Charles Sumner

Jan 6, 1811 - Mar 11, 1874

Charles Sumner was an American statesman and United States Senator from Massachusetts. As an academic lawyer and a powerful orator, Sumner was the leader of the anti-slavery forces in the state and a leader of the Radical Republicans in the U.S. Senate during the American Civil War. During Reconstruction, he fought to minimize the power of the ex-Confederates and guarantee equal rights to the freedmen. He fell into a dispute with President Ulysses Grant, a fellow Republican, over the control of Santo Domingo leading to the stripping of his power in the Senate and his subsequent effort to defeat Grant's re-election.
Sumner changed his political party several times as anti-slavery coalitions rose and fell in the 1830s and 1840s before coalescing in the 1850s as the Republican Party, the affiliation with which he became best known. He devoted his enormous energies to the destruction of what Republicans called the Slave Power, the influence over the federal government by Southern slave owners who sought the continuation and expansion of slavery.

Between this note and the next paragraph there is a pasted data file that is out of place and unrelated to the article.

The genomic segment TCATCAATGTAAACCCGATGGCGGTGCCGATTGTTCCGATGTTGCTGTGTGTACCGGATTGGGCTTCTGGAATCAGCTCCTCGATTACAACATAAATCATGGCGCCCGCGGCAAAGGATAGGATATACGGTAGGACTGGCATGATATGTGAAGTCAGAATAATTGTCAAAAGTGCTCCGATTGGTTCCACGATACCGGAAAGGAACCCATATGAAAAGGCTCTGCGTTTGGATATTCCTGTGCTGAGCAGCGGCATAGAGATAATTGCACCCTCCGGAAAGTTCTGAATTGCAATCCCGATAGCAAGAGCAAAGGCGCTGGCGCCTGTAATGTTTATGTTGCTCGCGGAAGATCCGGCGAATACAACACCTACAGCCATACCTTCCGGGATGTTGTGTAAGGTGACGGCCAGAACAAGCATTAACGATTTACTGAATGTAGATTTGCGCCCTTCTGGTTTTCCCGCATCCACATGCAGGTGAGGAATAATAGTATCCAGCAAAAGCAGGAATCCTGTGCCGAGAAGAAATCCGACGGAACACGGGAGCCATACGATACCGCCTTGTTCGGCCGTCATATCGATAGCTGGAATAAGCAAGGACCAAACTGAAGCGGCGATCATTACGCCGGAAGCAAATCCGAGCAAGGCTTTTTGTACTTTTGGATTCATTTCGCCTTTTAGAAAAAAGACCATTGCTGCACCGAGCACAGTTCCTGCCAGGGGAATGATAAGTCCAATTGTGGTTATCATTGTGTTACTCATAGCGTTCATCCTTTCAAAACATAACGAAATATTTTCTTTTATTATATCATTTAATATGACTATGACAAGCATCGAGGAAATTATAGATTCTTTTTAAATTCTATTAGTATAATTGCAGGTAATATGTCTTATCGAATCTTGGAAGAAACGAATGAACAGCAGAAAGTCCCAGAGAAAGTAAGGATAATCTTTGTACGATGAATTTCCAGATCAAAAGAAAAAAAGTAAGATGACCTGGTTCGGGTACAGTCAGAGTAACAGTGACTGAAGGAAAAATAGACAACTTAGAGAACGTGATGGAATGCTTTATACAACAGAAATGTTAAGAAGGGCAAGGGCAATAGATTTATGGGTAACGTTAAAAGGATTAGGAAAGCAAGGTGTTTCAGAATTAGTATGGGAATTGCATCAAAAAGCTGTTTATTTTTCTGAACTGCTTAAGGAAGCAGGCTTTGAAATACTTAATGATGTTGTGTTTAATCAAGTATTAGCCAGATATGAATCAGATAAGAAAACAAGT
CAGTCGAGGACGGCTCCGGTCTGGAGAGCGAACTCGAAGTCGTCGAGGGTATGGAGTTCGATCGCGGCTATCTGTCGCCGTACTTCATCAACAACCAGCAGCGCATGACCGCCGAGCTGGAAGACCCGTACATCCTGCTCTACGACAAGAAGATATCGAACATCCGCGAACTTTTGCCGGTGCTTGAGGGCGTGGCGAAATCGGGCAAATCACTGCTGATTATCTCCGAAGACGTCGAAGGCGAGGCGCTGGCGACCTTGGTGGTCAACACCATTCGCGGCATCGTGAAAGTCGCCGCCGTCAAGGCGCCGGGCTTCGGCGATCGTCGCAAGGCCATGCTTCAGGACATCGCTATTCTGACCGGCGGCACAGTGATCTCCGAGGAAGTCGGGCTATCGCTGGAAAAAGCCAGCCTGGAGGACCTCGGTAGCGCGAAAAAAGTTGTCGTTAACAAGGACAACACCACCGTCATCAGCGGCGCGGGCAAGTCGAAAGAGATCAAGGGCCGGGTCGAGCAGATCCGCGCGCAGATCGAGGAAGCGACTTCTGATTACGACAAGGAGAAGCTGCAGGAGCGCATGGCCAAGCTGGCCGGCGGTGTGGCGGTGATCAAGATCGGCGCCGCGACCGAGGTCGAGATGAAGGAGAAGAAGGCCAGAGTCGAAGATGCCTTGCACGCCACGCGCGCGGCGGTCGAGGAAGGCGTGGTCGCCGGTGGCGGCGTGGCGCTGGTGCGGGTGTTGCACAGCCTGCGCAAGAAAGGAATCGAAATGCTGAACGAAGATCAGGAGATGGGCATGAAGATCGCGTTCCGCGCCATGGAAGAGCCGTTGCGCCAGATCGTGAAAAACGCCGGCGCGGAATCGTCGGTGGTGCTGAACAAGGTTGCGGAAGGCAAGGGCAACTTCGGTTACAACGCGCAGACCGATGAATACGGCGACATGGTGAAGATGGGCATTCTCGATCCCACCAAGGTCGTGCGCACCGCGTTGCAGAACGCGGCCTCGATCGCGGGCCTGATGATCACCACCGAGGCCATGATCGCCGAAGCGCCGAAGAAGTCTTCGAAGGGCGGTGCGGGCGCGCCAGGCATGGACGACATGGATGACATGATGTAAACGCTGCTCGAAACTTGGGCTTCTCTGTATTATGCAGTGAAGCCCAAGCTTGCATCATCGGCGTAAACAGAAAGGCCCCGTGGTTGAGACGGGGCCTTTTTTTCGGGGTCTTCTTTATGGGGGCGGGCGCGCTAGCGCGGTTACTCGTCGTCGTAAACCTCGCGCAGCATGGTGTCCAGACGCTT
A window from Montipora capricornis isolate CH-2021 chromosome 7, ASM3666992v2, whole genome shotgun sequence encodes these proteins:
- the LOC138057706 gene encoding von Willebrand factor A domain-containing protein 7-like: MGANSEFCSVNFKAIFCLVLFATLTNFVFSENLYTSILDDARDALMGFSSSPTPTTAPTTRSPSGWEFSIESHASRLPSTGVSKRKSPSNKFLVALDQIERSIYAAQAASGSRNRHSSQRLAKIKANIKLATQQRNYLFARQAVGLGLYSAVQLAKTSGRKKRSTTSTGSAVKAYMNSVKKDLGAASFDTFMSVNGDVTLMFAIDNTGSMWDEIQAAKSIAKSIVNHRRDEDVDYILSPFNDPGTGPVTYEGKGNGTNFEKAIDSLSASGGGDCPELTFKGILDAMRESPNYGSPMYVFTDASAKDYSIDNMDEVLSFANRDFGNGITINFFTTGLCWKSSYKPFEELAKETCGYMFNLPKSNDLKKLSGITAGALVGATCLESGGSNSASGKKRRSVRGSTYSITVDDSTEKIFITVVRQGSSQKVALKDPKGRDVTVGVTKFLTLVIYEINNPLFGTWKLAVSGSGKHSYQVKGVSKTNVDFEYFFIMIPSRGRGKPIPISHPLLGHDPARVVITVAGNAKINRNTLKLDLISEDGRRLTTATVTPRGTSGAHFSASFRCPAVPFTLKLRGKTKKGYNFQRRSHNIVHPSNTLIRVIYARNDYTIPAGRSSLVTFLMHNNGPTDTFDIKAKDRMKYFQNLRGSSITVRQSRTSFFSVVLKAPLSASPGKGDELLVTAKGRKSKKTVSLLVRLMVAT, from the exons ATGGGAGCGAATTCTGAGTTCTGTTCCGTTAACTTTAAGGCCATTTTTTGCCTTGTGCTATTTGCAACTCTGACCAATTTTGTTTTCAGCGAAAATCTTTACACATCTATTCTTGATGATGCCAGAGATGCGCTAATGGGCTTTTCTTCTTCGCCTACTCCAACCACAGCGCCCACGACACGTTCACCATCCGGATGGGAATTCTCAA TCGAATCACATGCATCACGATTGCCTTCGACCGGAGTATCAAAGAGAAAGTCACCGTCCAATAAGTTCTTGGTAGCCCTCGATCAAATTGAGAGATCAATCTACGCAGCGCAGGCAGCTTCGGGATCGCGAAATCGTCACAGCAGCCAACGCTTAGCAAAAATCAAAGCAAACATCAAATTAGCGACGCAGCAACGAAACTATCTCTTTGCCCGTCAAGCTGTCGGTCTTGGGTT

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“I have never known a man who was sensual in his youth, who was high-minded when old.”

Charles Sumner
Jan 6, 1811 - Mar 11, 1874
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